In terms of keyly core components of Guardianese, the dialect of those who read and write for The Guardian, Britain’s premier papyrocentric purveyor of progressive performativity, there can be little or no doubt that at the key core is the phrase I began this sentence with: “in terms of”. Arguably it is the keyliest corest component of all. It’s a bad sign if you use it even a little; if you use it a lot, it’s time to mend your ways. Siriusly. But whatever your own issues in terms of usage metrics for I.T.O., you’ll certainly hear this phrase a lot throughout the English-speaking world. In terms of communities / demographics like politics, academia and the media, it’s a kind of linguistic bindweed: a tough, fast-growing weed smothering everything in sight.

Unlike bindweed, however, it doesn’t produce beautiful flowers or grow in interesting ways. What’s wrong with “in terms of” was summed up very well by the Australian comedian and satirist Barry Humphries, the creator of Dame Edna Everage and Sir Les Patterson. He re-wrote the title of a famous film as One Flew Over In Terms of the Cuckoo’s Nest. “In terms of” is beloved of those who want long ways to say short things. Its use is usually unnecessary, never essential. As a keyly committed component of the core I.T.O.phobic community, I never use it except to take the piss of the Guardianista demographic. The mission statement of the Guardian might be “Purveying pretentious prose to pretentious people since 1959.” “In terms of” is corely key to this mission. The lexicographer Robert Burchfield discussed its origins in The New Fowler’s Modern English Usage (1996):

How did this complex preposition come into being? The OED [Oxford English Dictionary] reveals that it has been in use since the mid-18c. as a mathematical expression “said of a series… stated in terms involving some particular (my emphasis) quantity”, and illustrates this technical usage by citing examples from the work of Herbert Spencer (1862), J. F. W. Herschel (1866), and other writers. From this technical use came at first a trickle and, after the 1940s, a flood of imitative uses by non-mathematicians. (Op. cit., entry for “in terms of”).

I suggest that the flood of imitative uses was flattery. Mathematicians are highly intelligent and intellectually rigorous people. Non-mathematicans wanted to pretend to themselves that they were highly intelligent and intellectually rigorous too. “In terms of” lends a judicious, thoughtful air to one’s prose or speech. It’s a good way of disguising the absence of judgment or thought. This is one reason it’s so popular among politicians, who need ways to sound impressive and say little. Burchfield condemns its use as a “vague all-purpose connective” in politics and broadcasting, but concludes, after listing examples of I.T.O. in action, that it may be a “useful particularizing device” in general prose. He’s wrong. All his examples can be re-written to be better English:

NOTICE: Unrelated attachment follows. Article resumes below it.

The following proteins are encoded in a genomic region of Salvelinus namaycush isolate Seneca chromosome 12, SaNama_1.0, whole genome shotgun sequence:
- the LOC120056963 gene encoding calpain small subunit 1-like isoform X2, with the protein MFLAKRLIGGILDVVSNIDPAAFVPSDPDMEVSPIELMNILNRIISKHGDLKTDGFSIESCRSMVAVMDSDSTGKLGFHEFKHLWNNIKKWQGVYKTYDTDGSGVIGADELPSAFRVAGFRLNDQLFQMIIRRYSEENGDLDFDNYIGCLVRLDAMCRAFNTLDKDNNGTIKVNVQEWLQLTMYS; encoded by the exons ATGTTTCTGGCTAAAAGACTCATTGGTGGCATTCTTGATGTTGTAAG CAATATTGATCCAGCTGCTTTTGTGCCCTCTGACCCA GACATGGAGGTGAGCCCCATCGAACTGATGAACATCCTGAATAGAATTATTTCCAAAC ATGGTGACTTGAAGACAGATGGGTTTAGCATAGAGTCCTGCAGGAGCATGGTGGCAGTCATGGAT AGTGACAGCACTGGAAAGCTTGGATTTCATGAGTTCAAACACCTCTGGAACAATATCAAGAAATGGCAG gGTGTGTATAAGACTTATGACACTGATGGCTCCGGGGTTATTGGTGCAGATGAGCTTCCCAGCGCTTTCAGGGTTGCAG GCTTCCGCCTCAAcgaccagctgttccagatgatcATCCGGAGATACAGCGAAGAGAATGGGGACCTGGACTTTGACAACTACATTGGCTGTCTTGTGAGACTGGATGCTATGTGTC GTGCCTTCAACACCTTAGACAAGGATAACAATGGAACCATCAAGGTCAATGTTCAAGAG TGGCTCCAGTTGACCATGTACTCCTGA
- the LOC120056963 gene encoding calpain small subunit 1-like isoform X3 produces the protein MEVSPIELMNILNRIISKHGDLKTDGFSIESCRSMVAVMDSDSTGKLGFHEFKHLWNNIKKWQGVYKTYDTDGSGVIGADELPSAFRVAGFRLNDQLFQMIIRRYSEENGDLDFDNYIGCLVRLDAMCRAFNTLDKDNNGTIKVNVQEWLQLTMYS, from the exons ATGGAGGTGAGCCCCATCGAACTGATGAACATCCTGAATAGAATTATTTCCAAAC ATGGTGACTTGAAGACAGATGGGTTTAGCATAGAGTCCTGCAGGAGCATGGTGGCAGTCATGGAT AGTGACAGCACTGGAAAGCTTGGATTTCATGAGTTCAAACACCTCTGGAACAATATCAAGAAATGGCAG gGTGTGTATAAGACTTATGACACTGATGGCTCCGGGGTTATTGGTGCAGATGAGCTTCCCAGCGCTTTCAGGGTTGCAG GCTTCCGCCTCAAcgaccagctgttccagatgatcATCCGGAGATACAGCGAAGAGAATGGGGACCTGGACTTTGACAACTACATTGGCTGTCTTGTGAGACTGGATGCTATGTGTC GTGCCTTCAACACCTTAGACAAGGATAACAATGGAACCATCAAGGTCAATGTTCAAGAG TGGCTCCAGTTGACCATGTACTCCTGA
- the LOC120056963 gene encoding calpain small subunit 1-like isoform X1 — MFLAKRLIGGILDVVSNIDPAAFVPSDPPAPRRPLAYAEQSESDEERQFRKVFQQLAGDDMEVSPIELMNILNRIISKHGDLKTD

The impact of Ibsen… did much to revitalize the degenerate English theatre and force it to think in terms of living ideas and contemporary realities. J. Mulgan and D. M. Davin, 1947. (My suggestion: …force it to use living ideas…)

Dataquest pegs ESRI as the leading GIS company—in terms of both revenue and reputation. Computer Graphics World, 1988. (Dataquest lists ESRI as… in both revenue and reputation)

He deals with the converso judaizing world in terms of its social and religious rituals, births, marriages, deaths, leading to the establishment of the Inquisition. The Bulletin of Hispanic Studies, 1990. (…through its social and religious rituals…)

Rameau… conceived his music precisely in terms of timbres, types of attack, degree of sostenuto. Country Life, 1990. (…in timbre, type of attack…)

Justifying space in terms of material wealth is as ridiculous as saying that man went to the Moon merely to be able to return with velcro zips and non-stick frying pans. New Scientist, 1991. (…space [exploration] by its material benefits…)

The dating of his novels in terms of when they were written rather than when they were published is often uncertain, since in the upheavals of exile some were not published chronologically. New York Review of Books, 1991. (…his novels by when they were written…)

The re-writing makes them better English, but not necessarily good English. Writers who use “in terms of” are generally bad writers. That’s why I’m unsurprised to see The New York Review of Books in the list. Like its twin on this side of the Atlantic, The London Review of Books, its mission statement might be “Purveying Pathological Prose to Pathological People.” A core component of this pathology is “in terms of”. My reaction to I.T.O. is I.T.T.O.! In other words: It’s Time To Obliterate In Terms Of. This lexical bindweed doesn’t flower: pluck it out wherever you find it in your linguistic garden. I’ve allowed other weeds to spring up here and there in terms of issues around the prose of this polemic, but I do my best to keep my bad English deliberate.

Guardianistas and their equivalents overseas produce bad English the way cows produce methane: copiously and unconsciously. And the internet has allowed their bad English to billow forth as never before. Wikipedia, for example, is like an experimental farm on which they can fart all day and every day, polluting the English language in vibrant new ways. “In terms of” is keyly core to their methanogenic mission. I groan when I see it in Wikipedia articles about people like, say, Saki or Clark Ashton Smith. I grin when I see it in articles about people like, say, William S. Burroughs or Alan T. Moore. Some people deserve bad prose. Some people don’t. I hope you and your favourite writers are among the latter. Siriusly. “In terms of” sucks! “Sucks” sucks too! Just say no to I.T.O.!

Proviously post-posted (please peruse):